Fans were super disappointed by the Tom Welling cameo in the Crisis On Infinite Earths Arrowverse crossover which saw it learned Clark had given up his powers, and his Superman was never shown.
The real reason Tom Welling didn’t appear as Superman in Crisis is that the actor didn’t want to – and never does want to – appear on the screen as the Man of Steel, but executive producer Marc Guggenheim, at least, explains they did come up with the idea to tie things into the Christopher Reeve Superman II movie where Clark gives up his powers to be with Lois (via Fake Nerd Podcast):
We discussed a nod to, believe it or not, Superman II. It wasn’t relevant to the story that we were telling in terms of getting into the specifics of it, and there are certain things that I believe are best left for the fans to discuss and debate.
I don’t believe in giving the fans the entire picture all the time. But the idea that Clark would give up his powers in order to have this kind of life, that really resonated with all of us, and I think it really resonated with Tom [Welling]. It just makes sense.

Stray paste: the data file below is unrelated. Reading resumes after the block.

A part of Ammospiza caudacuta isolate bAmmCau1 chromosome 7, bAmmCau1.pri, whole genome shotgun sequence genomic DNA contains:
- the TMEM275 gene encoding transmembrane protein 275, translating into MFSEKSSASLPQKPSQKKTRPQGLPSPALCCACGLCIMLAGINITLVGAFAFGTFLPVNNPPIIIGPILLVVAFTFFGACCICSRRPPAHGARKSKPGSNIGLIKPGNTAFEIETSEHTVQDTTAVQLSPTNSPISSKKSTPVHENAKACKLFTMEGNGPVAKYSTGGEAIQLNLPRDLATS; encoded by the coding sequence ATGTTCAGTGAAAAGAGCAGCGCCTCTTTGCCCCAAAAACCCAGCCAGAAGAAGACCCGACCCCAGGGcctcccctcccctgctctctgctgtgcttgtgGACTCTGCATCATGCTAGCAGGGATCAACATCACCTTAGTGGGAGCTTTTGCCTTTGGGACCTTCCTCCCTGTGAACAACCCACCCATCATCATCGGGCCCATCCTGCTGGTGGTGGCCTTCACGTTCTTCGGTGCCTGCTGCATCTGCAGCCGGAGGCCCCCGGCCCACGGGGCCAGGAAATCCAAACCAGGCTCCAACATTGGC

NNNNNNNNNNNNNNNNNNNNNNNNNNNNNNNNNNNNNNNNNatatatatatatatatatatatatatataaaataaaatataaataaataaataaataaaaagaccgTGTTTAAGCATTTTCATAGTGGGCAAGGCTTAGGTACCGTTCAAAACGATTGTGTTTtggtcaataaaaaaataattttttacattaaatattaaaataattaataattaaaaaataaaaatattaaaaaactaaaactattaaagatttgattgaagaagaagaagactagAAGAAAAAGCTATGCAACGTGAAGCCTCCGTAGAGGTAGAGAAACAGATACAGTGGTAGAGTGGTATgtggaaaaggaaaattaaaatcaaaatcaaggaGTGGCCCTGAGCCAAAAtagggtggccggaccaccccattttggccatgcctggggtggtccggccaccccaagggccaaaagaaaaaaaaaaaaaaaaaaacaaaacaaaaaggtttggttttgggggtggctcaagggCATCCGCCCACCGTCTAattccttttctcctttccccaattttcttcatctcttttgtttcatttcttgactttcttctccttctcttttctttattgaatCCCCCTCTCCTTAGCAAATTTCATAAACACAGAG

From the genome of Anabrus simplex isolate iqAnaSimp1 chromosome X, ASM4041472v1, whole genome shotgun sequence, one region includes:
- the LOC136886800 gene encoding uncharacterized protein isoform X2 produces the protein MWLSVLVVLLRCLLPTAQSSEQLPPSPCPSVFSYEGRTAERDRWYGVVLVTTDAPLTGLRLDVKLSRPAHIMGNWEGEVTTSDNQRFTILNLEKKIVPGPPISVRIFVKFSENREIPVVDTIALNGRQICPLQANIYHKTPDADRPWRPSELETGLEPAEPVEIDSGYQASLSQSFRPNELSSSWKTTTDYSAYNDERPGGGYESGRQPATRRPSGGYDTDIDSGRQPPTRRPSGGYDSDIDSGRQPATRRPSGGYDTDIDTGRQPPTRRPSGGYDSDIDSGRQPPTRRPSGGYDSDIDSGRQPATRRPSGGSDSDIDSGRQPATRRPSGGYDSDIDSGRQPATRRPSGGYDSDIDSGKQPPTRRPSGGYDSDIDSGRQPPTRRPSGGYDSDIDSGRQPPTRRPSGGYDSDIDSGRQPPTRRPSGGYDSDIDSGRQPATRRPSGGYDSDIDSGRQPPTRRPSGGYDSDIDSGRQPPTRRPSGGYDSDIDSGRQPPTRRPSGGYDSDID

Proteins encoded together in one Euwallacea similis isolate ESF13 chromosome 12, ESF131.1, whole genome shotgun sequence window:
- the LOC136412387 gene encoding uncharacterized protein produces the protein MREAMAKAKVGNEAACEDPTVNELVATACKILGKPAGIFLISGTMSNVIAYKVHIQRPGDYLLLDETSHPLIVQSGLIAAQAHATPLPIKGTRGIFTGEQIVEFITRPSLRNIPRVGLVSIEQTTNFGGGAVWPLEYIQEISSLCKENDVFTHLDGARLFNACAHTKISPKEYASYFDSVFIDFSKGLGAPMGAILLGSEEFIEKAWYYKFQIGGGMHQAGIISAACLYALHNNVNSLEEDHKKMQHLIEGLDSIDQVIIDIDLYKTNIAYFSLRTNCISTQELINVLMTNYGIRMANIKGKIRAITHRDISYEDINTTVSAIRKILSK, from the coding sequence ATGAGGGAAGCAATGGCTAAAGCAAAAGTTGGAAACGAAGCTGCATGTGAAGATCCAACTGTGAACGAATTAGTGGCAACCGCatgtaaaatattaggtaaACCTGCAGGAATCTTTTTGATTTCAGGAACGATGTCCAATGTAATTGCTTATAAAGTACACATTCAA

It was one of the reasons why it was so important for us to show you those Daily Planet articles that Lois wrote. We very much wanted to tell the audience that the promise of Smallville was, ‘He’s going to become Superman.’ We wanted to make it very clear that that did happen, that he did become Superman, that he did have all these adventures, but they are left to your imagination.
Crisis: Tom Welling is no Superman
While the Christopher Reeve Superman actually realized that the world is better with Superman and ended up getting his powers back, the Tom Welling version failed not only the universe but the multiverse, as the Smallville Clark Kent went about things as normal and saw his Earth – and family – destroyed. Not real super.
I would have rather had no cameo from Tom Welling than what we got in Crisis, to be honest.
Guggenheim even previously revealed that Welling loved the idea of no powers for Crisis.
“He was like, ‘I love this,’” said Guggenheim. “He basically said to me, ‘You guys have basically written the one scene that I can’t say no to,’ which was really really nice.”